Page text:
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Urdu: فلاں ، عریاں written/pronounced with ں instead of ن

Discussion in 'Indo-Iranian Languages' started by Alfaaz, Jun 19, 2013.

  1. Alfaaz Senior Member

    English
    Background: عریاں and فلاں in UE
    It seems that both of these words are usually written and pronounced with a ں instead of ن.

    Question: Is there a specific reason for this and/or are the ن versions also used?
     
    Last edited: Jun 19, 2013
  2. sb70012

    sb70012 Senior Member

    Azerbaijani
    ɔːrjɒn = عریان = Naked

    fɔːlɒn = فلان = Someone

    I see no reason that why they are pronounced in this way. Your question is not a grammar question. You just want to know why they are pronounced in that way. Well.... to tell the truth there are some rules that we need to obey without any reason. Look at these English words:

    Farm = frm
    Car = Kr

    Now can you tell me why (Farm and Car) are pronounced in that way? As far as I know it's a rule and there is no reason that why it's pronounced in that way. It's not a grammar question, it's pronounciation. We can't say that why this is pronounced in this way but the other is pronounced in that way. It's a rule.
     
    Last edited: Jun 19, 2013
  3. Qureshpor Senior Member

    Punjabi, Urdu پنجابی، اردو
    Alfaaz SaaHib, you have posed a very good question. These two threads might be of some help.

    http://forum.wordreference.com/showthread.php?t=2496402&highlight=nuun-i-Ghunnah

    http://forum.wordreference.com/showthread.php?t=2096868&highlight=nuun-i-Ghunnah

    In a nut shell, this is my view on this issue.

    1) Urdu, in its repertoire, has words which have nasal vowels, e.g jahaaN (Where there is smoke, there's fire)

    2) Urdu poetry's prosody is based on Arabic and especially Persian prosody rules. According to these rules Arabic and Persian words ending in a proper/full nuun after a long vowel can be nasalized for metrical reasons. 3uryaan, for example as far as I know is scanned as long and overlong syllables. (1 = short, 2 = long, 2+1 = overlong). 3ur-yaa-n =2,2,1)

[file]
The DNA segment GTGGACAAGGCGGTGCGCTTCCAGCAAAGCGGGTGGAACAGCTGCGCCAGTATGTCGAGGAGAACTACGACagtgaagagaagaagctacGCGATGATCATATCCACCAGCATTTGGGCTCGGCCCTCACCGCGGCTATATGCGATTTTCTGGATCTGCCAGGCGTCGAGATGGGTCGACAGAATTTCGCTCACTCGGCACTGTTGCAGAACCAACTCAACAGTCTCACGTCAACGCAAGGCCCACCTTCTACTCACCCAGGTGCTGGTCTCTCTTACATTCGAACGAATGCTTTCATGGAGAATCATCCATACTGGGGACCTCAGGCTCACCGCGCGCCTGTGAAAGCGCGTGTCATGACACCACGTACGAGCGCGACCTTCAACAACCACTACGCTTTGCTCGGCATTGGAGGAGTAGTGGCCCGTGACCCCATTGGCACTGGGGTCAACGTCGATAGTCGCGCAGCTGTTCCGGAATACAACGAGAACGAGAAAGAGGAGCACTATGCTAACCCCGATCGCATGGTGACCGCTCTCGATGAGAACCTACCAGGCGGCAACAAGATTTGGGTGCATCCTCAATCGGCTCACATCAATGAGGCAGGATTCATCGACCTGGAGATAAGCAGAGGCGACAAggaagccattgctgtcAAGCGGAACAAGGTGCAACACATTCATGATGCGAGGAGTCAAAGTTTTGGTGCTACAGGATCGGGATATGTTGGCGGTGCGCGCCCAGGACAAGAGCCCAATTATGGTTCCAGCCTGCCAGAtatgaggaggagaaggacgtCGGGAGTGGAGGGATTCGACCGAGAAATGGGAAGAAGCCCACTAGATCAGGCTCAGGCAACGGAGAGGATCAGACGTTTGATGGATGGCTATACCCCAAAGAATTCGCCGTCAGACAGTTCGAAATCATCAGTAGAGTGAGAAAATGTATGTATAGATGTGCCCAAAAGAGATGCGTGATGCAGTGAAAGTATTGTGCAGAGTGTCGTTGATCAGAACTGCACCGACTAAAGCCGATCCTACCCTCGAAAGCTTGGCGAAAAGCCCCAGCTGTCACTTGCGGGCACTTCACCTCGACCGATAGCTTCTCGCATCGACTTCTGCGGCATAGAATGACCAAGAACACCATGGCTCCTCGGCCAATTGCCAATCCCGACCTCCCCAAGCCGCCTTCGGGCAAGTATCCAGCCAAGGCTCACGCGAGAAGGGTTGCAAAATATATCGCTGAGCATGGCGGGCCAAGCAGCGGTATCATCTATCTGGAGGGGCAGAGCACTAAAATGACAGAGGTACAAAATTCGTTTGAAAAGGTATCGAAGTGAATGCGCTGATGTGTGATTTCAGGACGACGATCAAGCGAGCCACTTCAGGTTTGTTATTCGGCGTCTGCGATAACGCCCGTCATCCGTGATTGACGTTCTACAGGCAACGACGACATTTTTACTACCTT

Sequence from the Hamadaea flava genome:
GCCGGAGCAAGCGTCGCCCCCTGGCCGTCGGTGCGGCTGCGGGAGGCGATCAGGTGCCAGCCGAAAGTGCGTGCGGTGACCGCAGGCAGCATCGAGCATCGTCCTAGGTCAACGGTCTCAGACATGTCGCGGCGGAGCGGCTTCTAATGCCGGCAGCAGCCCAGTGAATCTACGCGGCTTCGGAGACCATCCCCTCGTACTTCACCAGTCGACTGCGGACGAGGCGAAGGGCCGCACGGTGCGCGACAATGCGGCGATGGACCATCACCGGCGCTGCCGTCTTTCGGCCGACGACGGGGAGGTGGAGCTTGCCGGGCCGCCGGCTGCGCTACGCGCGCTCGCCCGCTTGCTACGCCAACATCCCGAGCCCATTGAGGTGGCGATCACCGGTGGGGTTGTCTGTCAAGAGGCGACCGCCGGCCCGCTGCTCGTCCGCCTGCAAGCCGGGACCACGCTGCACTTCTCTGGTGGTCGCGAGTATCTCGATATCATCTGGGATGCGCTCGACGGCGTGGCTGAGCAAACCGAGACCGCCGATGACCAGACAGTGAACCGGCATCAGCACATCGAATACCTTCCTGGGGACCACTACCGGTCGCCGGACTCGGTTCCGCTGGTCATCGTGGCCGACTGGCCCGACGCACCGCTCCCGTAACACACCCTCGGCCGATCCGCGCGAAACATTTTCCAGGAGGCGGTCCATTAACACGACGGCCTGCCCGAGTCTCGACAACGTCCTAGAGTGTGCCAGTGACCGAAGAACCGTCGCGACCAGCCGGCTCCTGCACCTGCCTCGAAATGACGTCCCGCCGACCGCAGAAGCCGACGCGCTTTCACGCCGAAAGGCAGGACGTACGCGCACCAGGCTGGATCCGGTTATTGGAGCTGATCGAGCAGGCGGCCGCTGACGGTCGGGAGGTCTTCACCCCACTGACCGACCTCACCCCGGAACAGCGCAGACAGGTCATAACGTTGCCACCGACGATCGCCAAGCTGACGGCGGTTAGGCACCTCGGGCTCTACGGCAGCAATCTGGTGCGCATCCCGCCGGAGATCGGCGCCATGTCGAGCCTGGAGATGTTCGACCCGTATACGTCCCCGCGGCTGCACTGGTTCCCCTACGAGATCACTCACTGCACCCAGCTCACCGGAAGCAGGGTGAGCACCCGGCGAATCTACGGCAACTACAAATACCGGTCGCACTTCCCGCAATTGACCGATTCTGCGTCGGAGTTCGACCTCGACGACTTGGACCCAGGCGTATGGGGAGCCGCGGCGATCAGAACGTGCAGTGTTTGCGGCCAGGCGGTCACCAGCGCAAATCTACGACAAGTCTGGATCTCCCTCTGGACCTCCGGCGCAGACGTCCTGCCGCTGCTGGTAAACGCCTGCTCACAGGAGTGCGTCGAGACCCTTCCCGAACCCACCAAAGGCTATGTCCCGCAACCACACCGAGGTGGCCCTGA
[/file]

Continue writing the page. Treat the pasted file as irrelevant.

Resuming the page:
It might be that the poet only needs 2+2 and not 2+2+1. In this case 3uryaan will end up as 3uryaaN where the nasal nuun (nuun-i-Ghunnah) does not count. e.g.

    shauq har rang raqiib-i-sar-o-saamaaN niklaa
    Qais tasviir ke parde meN bhii 3uryaaN niklaa

    Ghalib

    https://groups.google.com/group/alt...hread/f4137e504c30d0d6?tvc=1&q=shauq+har+rang (See post 38)

    In this shi3r, saamaaN = saamaa, meN = me, 3uryaaN = 3uryaa

    3) Indic words ending in a nuun after a long vowel are never nasalized. I know of only one example. paan > paaN

    4) With this nasalization of Arabic and Persian words, it is quite possible that the trend has crept into prose and then speech.
     
  4. gagun Senior Member

    TS,india
    Telugu-TS, Deccani-TS
    I think it should be a rule that if a word containing long vowel and after this long vowel if there exists any noon/ن then it should be pronounced like a noon Ghunna/to nasalize(speak through the nose) that ending of word.i think here also the same rule might have been applied.
     
  5. sb70012

    sb70012 Senior Member

    Azerbaijani
    :thumbsup: I do agree. It's just a rule.
     
  6. Qureshpor Senior Member

    Punjabi, Urdu پنجابی، اردو
    ^ There is no particular rule in prose/speech! Not every nuun-ending Arabic or Persian word is nasalized in Urdu speech. For example, Iran is never IraaN!
     
  7. sb70012

    sb70012 Senior Member

    Azerbaijani
    It's a rule in our Persian language. Well... both words are Persiand as well. It was just my opinion.

    My regards.
     
  8. gagun Senior Member

    TS,india
    Telugu-TS, Deccani-TS
    i also agree that Not every nuun-ending Arabic or Persian word is nasalized in Urdu
     
  9. Qureshpor Senior Member

    Punjabi, Urdu پنجابی، اردو
    Thank you. I know the language of this thread is Urdu but at the risk of asking an off-topic question, what Persian language rule do you have in mind?
     
  10. sb70012

    sb70012 Senior Member

    Azerbaijani
    I am not a linguist. It was my opinion. You are not obliged to accept my answer. Every one answers here according to what he knows. I respect yours and you respect mine.
     
    Last edited: Jun 19, 2013
  11. marrish Senior Member

    اُردو Urdu
    I believe there is no rule for Urdu and as far as Persian is concerned, I wasn't aware the contemporary language featured 'nuun-e-Ghunnah'. As discussed earlier it is likely to have been the case in classical poetry though. As far as Urdu is concerned it is most likely a convention, originating in poetry and expressions which originated in poems which went onto being accepted in speech.
     
  12. Faylasoof Senior Member

    Plato's Republic
    English (UK) & Urdu (Luckhnow), Hindi
    I'd agree with what you say marrish SaaHib, esp. for Urdu. We are just living with a convention.
     
  13. Alfaaz Senior Member

    English
    Thanks to everyone for the comments and analyses!
     
  14. Sheikh_14 Senior Member

    English- United Kingdom, Urdu, Punjabi
    In other words unlike Persian, Urdu affords flexibility in how one seeks to pronounce words such as Jahaan, aatish-fishaan etc? Both Jahaan and JahaaN in urdu are correct, whereas in Persian the nuun is always stressed upon?
     

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